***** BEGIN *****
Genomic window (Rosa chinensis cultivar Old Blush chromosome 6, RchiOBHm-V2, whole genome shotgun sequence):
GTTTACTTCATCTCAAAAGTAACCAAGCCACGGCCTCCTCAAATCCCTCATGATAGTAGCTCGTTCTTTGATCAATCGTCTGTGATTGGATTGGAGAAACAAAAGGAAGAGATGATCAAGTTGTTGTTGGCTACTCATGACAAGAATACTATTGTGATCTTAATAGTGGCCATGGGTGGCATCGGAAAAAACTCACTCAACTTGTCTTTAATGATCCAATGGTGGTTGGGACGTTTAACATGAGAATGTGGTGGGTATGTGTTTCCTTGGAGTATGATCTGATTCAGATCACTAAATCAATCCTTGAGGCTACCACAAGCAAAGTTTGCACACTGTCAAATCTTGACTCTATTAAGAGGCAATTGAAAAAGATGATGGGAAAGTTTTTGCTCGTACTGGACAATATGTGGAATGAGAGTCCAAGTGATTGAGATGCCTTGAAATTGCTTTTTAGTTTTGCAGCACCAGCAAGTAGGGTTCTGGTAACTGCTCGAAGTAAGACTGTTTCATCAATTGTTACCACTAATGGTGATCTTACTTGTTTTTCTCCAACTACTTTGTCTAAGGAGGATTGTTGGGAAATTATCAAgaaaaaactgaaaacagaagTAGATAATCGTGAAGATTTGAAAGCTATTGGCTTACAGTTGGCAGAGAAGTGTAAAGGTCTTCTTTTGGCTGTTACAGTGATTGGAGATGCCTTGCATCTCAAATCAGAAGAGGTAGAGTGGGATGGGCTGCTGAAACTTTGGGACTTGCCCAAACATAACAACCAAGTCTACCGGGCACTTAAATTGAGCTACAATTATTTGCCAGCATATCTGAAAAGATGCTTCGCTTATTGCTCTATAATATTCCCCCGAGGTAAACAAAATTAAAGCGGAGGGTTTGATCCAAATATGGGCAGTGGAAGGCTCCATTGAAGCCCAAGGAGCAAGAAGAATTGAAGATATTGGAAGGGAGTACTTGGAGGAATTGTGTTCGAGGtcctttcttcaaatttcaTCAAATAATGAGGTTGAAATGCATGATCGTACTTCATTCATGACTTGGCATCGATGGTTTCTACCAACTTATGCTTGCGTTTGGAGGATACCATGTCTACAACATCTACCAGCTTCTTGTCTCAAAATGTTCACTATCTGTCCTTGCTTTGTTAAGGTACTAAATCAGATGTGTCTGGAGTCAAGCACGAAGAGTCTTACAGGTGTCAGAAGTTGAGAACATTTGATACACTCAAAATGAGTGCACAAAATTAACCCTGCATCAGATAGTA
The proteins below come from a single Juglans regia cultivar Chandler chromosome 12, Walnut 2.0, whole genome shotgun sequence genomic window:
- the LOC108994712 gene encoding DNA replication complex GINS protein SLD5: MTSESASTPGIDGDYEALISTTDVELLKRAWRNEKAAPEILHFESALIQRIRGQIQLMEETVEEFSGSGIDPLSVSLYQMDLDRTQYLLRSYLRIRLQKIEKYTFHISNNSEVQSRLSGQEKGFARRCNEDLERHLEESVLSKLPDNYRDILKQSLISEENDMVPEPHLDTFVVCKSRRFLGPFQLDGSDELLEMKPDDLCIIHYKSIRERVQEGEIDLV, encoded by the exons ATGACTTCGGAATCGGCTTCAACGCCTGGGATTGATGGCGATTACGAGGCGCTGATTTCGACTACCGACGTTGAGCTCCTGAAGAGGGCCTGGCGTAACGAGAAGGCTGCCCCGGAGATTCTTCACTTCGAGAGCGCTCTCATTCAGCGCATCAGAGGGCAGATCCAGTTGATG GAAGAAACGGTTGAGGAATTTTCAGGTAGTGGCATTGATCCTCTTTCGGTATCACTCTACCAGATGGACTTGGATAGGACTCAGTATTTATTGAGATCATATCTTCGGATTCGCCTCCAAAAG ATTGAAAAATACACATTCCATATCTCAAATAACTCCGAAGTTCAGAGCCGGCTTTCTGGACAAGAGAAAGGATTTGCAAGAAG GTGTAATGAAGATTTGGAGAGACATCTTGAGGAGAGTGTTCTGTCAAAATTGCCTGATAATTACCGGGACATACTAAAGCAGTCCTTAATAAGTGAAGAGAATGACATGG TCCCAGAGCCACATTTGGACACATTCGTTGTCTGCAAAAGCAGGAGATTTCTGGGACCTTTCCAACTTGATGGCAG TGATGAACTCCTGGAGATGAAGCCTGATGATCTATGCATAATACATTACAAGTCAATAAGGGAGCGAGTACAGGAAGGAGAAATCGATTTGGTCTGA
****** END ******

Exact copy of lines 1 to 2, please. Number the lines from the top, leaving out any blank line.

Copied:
Genomic window (Rosa chinensis cultivar Old Blush chromosome 6, RchiOBHm-V2, whole genome shotgun sequence):
GTTTACTTCATCTCAAAAGTAACCAAGCCACGGCCTCCTCAAATCCCTCATGATAGTAGCTCGTTCTTTGATCAATCGTCTGTGATTGGATTGGAGAAACAAAAGGAAGAGATGATCAAGTTGTTGTTGGCTACTCATGACAAGAATACTATTGTGATCTTAATAGTGGCCATGGGTGGCATCGGAAAAAACTCACTCAACTTGTCTTTAATGATCCAATGGTGGTTGGGACGTTTAACATGAGAATGTGGTGGGTATGTGTTTCCTTGGAGTATGATCTGATTCAGATCACTAAATCAATCCTTGAGGCTACCACAAGCAAAGTTTGCACACTGTCAAATCTTGACTCTATTAAGAGGCAATTGAAAAAGATGATGGGAAAGTTTTTGCTCGTACTGGACAATATGTGGAATGAGAGTCCAAGTGATTGAGATGCCTTGAAATTGCTTTTTAGTTTTGCAGCACCAGCAAGTAGGGTTCTGGTAACTGCTCGAAGTAAGACTGTTTCATCAATTGTTACCACTAATGGTGATCTTACTTGTTTTTCTCCAACTACTTTGTCTAAGGAGGATTGTTGGGAAATTATCAAgaaaaaactgaaaacagaagTAGATAATCGTGAAGATTTGAAAGCTATTGGCTTACAGTTGGCAGAGAAGTGTAAAGGTCTTCTTTTGGCTGTTACAGTGATTGGAGATGCCTTGCATCTCAAATCAGAAGAGGTAGAGTGGGATGGGCTGCTGAAACTTTGGGACTTGCCCAAACATAACAACCAAGTCTACCGGGCACTTAAATTGAGCTACAATTATTTGCCAGCATATCTGAAAAGATGCTTCGCTTATTGCTCTATAATATTCCCCCGAGGTAAACAAAATTAAAGCGGAGGGTTTGATCCAAATATGGGCAGTGGAAGGCTCCATTGAAGCCCAAGGAGCAAGAAGAATTGAAGATATTGGAAGGGAGTACTTGGAGGAATTGTGTTCGAGGtcctttcttcaaatttcaTCAAATAATGAGGTTGAAATGCATGATCGTACTTCATTCATGACTTGGCATCGATGGTTTCTACCAACTTATGCTTGCGTTTGGAGGATACCATGTCTACAACATCTACCAGCTTCTTGTCTCAAAATGTTCACTATCTGTCCTTGCTTTGTTAAGGTACTAAATCAGATGTGTCTGGAGTCAAGCACGAAGAGTCTTACAGGTGTCAGAAGTTGAGAACATTTGATACACTCAAAATGAGTGCACAAAATTAACCCTGCATCAGATAGTA